OpenLearn Live brings the best of learning and research onto a single page, every week day.
- A week in Birmingham: The flag
- FutureLearn this week
- World Diabetes Day
- CC All: The NHS email error
- Redlining: Using maps to create ghettoes
Some interesting research from the University of Maryland, which has been combining digital maps from the 1930s and now to show the legacy of redlining in modern Baltimore.
Redlining was the practice of marking sectors of city neighbourhoods as being unworthy of investment. These areas, you won't be surprised to discover, were more likely to be African-American neighbourhoods - and while redlining trapped families in their homes at the start of the left century, descendents of those families can still find themselve stranded all these years later:
WHEN MARCIANO, an expert in digital archives and databases, moved to San Diego in the 1990s, he was curious about his neighborhood’s past. What people told him—that the area once had white occupancy requirements—pulled him into the dark side of American real estate. He collected original deeds for his Mission Hills subdivision and was amazed that racial restrictions from the early 1900s mirrored present-day trends. Eventually, he found that local bigotry had been institutionalized by the federal government through the Home Owner’s Loan Corporation (HOLC).
Signed into law in 1933 by President Franklin D. Roosevelt, HOLC was designed to boost the struggling real estate industry during the Great Depression. U.S. residential property construction had fallen by 95 percent, with half of all mortgages in default and more than 1,000 foreclosures a day.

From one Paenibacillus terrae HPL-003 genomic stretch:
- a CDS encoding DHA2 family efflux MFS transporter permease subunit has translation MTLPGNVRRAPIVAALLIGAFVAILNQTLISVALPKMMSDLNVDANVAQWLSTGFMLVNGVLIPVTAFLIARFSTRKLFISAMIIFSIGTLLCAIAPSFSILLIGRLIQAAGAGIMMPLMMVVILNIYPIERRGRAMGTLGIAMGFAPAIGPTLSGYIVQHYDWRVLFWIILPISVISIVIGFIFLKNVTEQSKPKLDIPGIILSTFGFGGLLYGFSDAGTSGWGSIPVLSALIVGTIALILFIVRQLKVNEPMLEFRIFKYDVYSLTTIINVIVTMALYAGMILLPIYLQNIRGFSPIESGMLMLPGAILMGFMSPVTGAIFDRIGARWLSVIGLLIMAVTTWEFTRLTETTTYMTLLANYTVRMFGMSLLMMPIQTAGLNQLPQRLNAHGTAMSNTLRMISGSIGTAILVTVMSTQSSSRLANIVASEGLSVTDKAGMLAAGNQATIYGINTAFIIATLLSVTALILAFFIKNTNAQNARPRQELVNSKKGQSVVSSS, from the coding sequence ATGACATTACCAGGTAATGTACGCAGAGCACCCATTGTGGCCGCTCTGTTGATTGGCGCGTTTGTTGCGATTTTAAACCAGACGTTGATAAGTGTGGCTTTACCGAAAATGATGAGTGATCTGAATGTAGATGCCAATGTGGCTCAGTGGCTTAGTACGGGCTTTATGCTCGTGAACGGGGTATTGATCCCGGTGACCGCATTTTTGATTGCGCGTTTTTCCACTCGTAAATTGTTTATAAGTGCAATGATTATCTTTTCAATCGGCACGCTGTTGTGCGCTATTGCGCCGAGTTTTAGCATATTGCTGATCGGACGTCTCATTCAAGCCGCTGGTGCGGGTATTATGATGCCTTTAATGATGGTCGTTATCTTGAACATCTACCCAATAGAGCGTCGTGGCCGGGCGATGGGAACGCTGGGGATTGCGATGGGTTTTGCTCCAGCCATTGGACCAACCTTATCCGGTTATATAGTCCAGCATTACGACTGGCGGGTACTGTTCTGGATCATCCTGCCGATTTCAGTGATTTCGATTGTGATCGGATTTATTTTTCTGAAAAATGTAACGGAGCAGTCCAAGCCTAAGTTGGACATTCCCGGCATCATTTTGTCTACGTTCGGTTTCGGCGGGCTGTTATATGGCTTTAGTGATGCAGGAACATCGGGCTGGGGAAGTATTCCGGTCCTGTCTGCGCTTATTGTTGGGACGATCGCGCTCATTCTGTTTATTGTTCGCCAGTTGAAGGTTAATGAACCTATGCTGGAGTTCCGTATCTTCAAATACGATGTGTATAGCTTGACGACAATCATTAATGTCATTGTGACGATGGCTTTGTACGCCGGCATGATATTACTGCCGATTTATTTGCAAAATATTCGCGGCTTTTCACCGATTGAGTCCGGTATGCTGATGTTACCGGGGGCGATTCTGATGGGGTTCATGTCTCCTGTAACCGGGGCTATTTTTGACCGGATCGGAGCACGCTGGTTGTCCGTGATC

The HOLC maps dictated what parts of the country were—and weren’t— worth investing in. They put a premium on neighborhoods of single-family homes in all-white hands, with new construction and no evidence of African Americans. The directions for HOLC assessors considered “lower grade populations or different racial groups” as toxic as slaughterhouses.
The 1968 Fair Housing Act outlawed any form of housing discrimination, including redlining, but in many ways came too late. With inner-city riots in the 1960s and economic stagnation in the 1970s, poverty begat more poverty. In his 2013 book “Stuck in Place: Urban Neighborhoods and the End of Progress Toward Racial Equality,” sociologist Patrick Sharkey estimated that more than 70 percent of blacks “who live in today’s poorest, most racially segregated neighborhoods are from the same families that lived in the ghettoes of the 1970s.”
We've all done it. Sent out an email, only to discover that we've accidentally sent it a little more widely than we'd originally intended. Perhaps, though, we've not done it to quite the extent someone working for the NHS managed this morning. The Guardian reports:
On Monday, NHS employees complained on Twitter about a “test email” sent by an IT contractor at Croydon NHS to everyone in the organisation, as well as replies-to-all, leading to claims the entire email system has crashed.
One NHS statistician estimated that at least 186m emails, including replies-to-all asking to be taken off the distribution list, had been sent, clogging up people’s inboxes.
You may know today is World Diabetes Day. But why was November 14th chosen as the day we stop to think about this particular disease?
Today's Google Doodle may give you a clue - it's the 125th birthday of Sir Frederick Banting, one of the men who discovered insulin. Here's a quick guide to the man and his work, produced by The Ontario Tourist board. Which makes sense...